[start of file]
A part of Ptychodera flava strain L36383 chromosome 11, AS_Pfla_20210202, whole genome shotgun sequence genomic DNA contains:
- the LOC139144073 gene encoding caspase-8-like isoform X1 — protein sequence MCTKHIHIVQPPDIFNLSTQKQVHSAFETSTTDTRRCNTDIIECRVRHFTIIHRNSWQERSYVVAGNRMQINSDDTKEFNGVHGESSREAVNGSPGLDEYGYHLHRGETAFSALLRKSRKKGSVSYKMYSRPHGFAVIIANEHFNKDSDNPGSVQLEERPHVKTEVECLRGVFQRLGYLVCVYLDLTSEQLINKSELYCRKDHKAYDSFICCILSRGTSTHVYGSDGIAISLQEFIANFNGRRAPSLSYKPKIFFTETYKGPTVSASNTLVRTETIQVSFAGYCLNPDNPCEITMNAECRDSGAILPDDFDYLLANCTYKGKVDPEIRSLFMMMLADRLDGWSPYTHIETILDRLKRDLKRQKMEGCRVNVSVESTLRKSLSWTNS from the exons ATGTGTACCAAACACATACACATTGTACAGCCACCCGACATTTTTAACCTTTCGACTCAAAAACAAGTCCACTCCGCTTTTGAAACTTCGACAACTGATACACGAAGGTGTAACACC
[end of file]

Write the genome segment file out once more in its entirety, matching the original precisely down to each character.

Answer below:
A part of Ptychodera flava strain L36383 chromosome 11, AS_Pfla_20210202, whole genome shotgun sequence genomic DNA contains:
- the LOC139144073 gene encoding caspase-8-like isoform X1 — protein sequence MCTKHIHIVQPPDIFNLSTQKQVHSAFETSTTDTRRCNTDIIECRVRHFTIIHRNSWQERSYVVAGNRMQINSDDTKEFNGVHGESSREAVNGSPGLDEYGYHLHRGETAFSALLRKSRKKGSVSYKMYSRPHGFAVIIANEHFNKDSDNPGSVQLEERPHVKTEVECLRGVFQRLGYLVCVYLDLTSEQLINKSELYCRKDHKAYDSFICCILSRGTSTHVYGSDGIAISLQEFIANFNGRRAPSLSYKPKIFFTETYKGPTVSASNTLVRTETIQVSFAGYCLNPDNPCEITMNAECRDSGAILPDDFDYLLANCTYKGKVDPEIRSLFMMMLADRLDGWSPYTHIETILDRLKRDLKRQKMEGCRVNVSVESTLRKSLSWTNS from the exons ATGTGTACCAAACACATACACATTGTACAGCCACCCGACATTTTTAACCTTTCGACTCAAAAACAAGTCCACTCCGCTTTTGAAACTTCGACAACTGATACACGAAGGTGTAACACC